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Ambulatory Phlebectomy for the Treatment of Varicose Veins

March 7, 2017 • jake • Ambulatory Phlebectomy

People with small varicose veins and delicate spider veins may complain about the way that these conditions disfigure otherwise attractive legs, but people with serious varicose vein problems face more pressing concerns. Both a cause and a symptom of venous insufficiency, severe cases of varicose veins represent significant blood flow issues that can lead to severe pain and loss of mobility. The worst cases of venous insufficiency can even result in loss of life and limb. Consult a medical professional at once if your varicose veins cause you significant pain or cause you to develop ulcers or open sores on your skin.  

Severe Cases of Varicose Veins Call for Special Treatment

  It stands to reason that larger varicose veins typically cause more issues than smaller ones. Because the human body relies on your leg veins to pump blood upwards, the failure of a larger vein inevitably causes more blood to pool in the lower extremities. Larger varicose veins also tend to correlate with more pronounced symptoms including aching, throbbing, swelling, itching, and burning.   A relatively noninvasive outpatient procedure, ambulatory phlebectomy has proven particularly effective in treating large, painful, and problematic veins that bulge above the surface of the skin. Modern ambulatory phlebectomy practices began in 1956 when Swiss dermatologist Dr. Robert Muller created new instruments and modalities based on ancient predecessors that date back to 45 CE. Today, the procedure is performed by thousands of medical professional around the world.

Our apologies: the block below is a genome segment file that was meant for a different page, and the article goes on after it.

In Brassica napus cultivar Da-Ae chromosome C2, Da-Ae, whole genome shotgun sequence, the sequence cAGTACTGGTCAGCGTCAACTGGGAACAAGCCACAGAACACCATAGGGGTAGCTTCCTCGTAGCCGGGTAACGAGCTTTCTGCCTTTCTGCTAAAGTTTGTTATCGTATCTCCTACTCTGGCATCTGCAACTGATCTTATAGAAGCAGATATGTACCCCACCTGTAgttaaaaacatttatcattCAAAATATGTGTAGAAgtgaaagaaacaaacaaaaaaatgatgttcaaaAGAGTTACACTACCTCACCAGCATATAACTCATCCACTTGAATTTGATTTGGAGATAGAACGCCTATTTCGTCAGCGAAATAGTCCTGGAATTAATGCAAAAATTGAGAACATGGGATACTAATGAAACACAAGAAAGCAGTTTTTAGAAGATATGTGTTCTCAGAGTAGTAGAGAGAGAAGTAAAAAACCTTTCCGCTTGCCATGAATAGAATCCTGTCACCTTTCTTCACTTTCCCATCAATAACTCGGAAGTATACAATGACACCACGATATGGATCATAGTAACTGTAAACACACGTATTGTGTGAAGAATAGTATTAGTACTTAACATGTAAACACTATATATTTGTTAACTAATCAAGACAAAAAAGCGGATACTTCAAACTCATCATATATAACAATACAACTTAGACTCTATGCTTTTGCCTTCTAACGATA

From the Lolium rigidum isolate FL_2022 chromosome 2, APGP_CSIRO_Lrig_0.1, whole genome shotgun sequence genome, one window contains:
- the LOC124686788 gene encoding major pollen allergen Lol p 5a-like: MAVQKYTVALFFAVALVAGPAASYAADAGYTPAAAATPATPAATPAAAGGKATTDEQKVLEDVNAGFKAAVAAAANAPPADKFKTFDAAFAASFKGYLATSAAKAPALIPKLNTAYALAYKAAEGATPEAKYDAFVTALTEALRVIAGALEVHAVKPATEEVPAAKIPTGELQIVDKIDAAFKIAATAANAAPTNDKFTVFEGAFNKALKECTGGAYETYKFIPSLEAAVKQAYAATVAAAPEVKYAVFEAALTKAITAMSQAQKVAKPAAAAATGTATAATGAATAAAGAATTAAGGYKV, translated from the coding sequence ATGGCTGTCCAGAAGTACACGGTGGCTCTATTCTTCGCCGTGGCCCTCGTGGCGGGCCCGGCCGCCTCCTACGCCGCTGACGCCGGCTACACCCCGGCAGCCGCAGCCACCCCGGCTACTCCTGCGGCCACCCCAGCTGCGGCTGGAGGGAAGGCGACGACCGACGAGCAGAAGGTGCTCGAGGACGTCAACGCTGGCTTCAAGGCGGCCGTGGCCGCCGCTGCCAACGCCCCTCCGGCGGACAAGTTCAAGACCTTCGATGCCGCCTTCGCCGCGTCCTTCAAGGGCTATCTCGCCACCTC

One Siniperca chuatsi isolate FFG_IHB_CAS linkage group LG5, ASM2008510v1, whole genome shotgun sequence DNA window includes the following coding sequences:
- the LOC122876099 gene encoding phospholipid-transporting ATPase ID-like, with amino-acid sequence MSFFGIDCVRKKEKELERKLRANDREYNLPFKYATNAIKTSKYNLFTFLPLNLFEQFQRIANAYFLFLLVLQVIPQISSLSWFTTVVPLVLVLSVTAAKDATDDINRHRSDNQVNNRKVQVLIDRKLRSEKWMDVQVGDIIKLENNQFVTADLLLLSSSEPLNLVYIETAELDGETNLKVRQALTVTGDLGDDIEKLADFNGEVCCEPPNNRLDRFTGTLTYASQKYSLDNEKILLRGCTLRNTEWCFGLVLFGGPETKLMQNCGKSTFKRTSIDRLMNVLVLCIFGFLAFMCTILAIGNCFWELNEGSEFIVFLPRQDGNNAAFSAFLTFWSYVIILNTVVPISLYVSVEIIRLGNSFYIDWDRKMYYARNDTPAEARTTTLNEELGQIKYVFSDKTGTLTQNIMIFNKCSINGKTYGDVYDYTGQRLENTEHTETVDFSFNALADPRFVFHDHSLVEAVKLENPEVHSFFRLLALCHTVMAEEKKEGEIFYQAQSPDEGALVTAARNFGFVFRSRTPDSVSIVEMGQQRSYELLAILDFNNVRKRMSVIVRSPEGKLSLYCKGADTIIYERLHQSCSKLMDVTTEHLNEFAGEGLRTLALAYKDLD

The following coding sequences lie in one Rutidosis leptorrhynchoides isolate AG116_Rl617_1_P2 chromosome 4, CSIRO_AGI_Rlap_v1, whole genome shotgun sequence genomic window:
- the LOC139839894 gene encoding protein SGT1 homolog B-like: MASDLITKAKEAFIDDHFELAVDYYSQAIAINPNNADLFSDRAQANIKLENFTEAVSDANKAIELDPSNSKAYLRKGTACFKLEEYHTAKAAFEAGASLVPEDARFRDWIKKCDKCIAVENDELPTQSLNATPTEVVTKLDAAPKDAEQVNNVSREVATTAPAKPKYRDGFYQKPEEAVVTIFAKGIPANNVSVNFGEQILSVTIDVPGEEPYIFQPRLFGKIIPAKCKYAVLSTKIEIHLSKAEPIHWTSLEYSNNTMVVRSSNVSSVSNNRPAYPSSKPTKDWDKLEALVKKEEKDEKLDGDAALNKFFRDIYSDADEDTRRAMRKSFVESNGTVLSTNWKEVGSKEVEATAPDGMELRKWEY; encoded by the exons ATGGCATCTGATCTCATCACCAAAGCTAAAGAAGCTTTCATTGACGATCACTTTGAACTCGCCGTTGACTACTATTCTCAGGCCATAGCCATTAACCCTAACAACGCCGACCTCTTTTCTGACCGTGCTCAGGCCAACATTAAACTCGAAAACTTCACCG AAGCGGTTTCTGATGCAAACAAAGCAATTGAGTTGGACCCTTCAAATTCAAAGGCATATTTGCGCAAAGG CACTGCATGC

The Ambulatory Phlebectomy Process

  As described by the American Society for Dermatologic Surgery, the ambulatory phlebectomy procedure is completed in three general stages. First, the surgical team outlines or marks the veins to be treated. Then local anesthesia is injected into the skin near these veins. Finally, the surgeon removes targeted veins using multiple 1 to 2-millimer incisions and special surgical hooks.   Although the procedure is minimally invasive and requires limited recovery time, ambulatory phlebectomy patients must wear compression stockings for at least a week after surgery. This specialized form of medical hosiery maximizes blood flow and speeds the healing process. As long as they keep their compression stockings on, patients should experience only short-term bruising and minimal pain. Normal walking and daily activities can be resumed immediately after surgery.   Offering a range of varicose vein treatments, Dr. Richard Kimmel and the team of specialists at the Kimmel Institute can help determine if the ambulatory phlebectomy procedure is right for you. For more information about the benefits and risks of ambulatory phlebectomy, contact the Kimmel Institute today.

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